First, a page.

Area Management Biologist
Phone: (907) 262-9368
February 18, 2016
Anglers are advised that the Alaska Department of Fish and Game is implementing the following regulations for the 2016 early-run king salmon fishery on the Kasilof River:
Effective 12:01 a.m. Sunday, May 1 through 11:59 p.m. Thursday, June 30, 2016
• Anglers will be allowed to harvest a naturally-produced king salmon on Tuesdays and Saturdays only. Naturally-produced king salmon are distinguished from hatchery-produced king salmon in the Kasilof River by the presence of an adipose fin. The adipose fin is the small fleshy fin on the back just ahead of the tail. The king salmon bag and possession limit is 2 fish, but only one may be a naturally produced king salmon.
• On days of the week when the retention of naturally-produced king salmon will be prohibited, naturally-produced may not be removed from the water and must be released immediately. A naturally-produced king salmon is a king salmon with an adipose fin intact. Hatchery-produced king salmon are distinguished from naturally-produced king salmon by a healed scar where the adipose fin was clipped.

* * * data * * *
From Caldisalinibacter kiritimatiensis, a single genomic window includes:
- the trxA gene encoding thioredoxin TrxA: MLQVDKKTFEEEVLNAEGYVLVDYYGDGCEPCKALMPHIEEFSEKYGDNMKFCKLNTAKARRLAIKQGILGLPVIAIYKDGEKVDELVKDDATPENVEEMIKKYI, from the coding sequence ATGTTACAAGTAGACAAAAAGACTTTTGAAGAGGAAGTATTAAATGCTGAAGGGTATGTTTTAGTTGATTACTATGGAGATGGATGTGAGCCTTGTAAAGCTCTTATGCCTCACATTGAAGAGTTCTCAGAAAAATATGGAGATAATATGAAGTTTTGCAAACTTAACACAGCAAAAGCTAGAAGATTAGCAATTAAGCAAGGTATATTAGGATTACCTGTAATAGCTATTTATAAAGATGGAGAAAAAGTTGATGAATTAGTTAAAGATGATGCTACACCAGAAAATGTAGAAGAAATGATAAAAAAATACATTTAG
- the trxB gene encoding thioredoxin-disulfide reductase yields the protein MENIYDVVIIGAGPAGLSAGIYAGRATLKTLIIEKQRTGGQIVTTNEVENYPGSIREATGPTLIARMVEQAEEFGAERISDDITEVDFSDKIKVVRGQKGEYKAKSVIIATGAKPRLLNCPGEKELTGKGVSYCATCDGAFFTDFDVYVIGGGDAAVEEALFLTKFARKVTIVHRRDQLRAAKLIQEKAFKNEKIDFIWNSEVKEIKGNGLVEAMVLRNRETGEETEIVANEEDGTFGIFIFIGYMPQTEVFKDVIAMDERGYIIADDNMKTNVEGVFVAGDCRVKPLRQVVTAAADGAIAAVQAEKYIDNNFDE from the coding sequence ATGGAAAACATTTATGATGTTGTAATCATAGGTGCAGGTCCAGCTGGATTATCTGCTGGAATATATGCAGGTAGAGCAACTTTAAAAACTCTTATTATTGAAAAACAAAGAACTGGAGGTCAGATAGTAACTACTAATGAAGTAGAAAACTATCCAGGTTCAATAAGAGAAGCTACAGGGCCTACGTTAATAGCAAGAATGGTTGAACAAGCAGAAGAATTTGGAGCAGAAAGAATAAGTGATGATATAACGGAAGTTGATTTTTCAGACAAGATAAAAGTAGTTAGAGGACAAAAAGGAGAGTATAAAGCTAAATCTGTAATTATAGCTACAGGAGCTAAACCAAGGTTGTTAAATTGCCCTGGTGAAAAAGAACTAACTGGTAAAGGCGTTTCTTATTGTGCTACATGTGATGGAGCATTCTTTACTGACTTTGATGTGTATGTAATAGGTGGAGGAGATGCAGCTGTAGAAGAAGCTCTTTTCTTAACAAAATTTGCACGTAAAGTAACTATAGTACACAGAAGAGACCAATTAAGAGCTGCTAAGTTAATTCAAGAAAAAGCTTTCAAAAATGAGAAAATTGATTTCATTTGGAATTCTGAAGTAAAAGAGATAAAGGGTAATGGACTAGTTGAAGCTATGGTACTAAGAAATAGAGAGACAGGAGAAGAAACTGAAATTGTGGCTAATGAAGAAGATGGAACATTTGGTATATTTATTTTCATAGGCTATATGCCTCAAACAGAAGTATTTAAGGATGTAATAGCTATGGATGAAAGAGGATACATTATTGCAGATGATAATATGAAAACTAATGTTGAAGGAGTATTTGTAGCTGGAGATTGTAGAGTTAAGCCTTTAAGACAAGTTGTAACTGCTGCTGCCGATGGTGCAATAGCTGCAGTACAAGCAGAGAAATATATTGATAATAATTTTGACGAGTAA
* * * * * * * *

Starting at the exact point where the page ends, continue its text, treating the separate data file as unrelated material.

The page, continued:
• The use of bait and multiple hooks will be prohibited in the Kasilof River from its mouth upstream to the Sterling Highway bridge. Anglers may use only one unbaited, single-hook, artificial lure. “Single hook” means a fishhook with only one point (with or without a barb).
Kasilof River early-run king salmon are experiencing a period of low productivity and, since 2009, below average run strength. Monitoring of the run under various restrictions from 2009 through 2015 indicates the run may be progressing from low to more average production levels.
The department manages the Kasilof River king salmon sport fishery to achieve a sustainable escapement goal (SEG) of 650–1,700 naturally-produced king salmon and broodstock collection goals for naturally- and hatchery-produced fish as monitored through the Crooked Creek weir. To ensure another successful season in 2016, the department has determined these restrictions will provide the best chance to achieve the SEG for naturally-produced king salmon in Crooked Creek and to meet king salmon stocking goals that have increased since 2014.